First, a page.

If strung along a timeline, the salons in France track cultural development in that country. From Madame de Rambouillet’s Blue Room, which she established in the early 1600s, to the large intellectual salons of the Enlightenment Era that brought the late 1700s to a close, each salonnière advanced humanity through a simple act they turned into an art form—conversation. During the Edwardian Era in England, Lady Ottoline Morrell was a leading luminary when salons were called “At Homes.” Though her focus was literature and art, it was, again, conversation that gave her salons during the early 1900s their vibrance. The progression of cultural ideas in America has been done more haphazardly, making us leaders during times like the Industrial Age and in the Tech industry, for instance, but not in the social graces.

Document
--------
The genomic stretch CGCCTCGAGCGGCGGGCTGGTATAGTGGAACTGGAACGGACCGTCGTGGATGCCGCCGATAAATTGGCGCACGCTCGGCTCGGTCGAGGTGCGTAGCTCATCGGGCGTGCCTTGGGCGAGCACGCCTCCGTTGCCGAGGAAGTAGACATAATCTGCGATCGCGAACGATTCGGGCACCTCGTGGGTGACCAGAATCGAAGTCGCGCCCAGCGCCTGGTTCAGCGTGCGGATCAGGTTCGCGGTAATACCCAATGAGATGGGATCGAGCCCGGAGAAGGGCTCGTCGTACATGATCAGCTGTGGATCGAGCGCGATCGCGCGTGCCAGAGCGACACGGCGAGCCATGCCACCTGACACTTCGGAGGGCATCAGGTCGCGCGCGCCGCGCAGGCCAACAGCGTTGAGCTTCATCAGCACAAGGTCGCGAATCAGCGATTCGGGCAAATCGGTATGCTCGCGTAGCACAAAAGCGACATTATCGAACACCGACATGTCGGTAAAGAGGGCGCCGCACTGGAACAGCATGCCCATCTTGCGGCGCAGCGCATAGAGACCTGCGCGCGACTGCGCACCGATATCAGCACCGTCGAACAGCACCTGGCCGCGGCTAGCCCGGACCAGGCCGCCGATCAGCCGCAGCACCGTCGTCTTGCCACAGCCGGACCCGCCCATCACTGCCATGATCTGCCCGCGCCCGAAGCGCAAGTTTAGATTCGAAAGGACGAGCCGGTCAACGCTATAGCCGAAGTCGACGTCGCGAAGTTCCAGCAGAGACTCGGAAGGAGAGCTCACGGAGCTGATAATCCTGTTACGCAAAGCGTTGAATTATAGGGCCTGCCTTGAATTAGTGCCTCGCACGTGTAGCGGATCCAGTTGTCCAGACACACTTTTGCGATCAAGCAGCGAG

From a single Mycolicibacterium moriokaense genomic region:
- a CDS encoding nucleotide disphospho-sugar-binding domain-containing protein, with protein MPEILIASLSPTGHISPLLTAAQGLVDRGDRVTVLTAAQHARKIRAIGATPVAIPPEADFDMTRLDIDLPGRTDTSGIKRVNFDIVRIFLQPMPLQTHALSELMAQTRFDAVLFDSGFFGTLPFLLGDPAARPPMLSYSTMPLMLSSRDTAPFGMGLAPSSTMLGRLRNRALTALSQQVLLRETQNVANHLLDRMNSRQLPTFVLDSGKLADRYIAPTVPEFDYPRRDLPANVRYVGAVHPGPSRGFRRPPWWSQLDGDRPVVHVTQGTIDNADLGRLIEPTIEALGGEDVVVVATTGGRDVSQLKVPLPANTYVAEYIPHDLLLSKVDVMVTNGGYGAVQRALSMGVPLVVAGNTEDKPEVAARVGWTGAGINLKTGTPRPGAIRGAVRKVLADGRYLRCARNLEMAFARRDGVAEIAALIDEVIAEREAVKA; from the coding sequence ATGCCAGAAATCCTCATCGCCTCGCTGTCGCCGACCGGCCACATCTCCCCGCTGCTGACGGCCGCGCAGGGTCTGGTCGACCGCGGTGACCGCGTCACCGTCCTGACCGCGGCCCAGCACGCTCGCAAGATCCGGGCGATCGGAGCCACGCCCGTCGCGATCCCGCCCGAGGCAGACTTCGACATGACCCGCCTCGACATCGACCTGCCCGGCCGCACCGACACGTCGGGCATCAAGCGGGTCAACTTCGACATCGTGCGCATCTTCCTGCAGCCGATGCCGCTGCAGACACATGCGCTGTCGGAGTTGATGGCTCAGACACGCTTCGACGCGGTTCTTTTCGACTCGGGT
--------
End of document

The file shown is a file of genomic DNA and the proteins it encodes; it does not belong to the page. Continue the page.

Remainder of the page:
As we are experiencing a tremendous shift in perspective, could this change? With this question posed, and since we are essentially urged to be “At Homes,” I invite you to The Modern Salon, a virtual weekly hour-long discussion about your perspective on how this time in history is changing us as individuals and how we might have an impact on our culture. Click into the day of the week you would like to attend for more information. If the At Homes listed here do not work for some of you who are interested in becoming habitués, other days of the week will be added as the salon develops so let me know you are interested and what days of the week you could attend.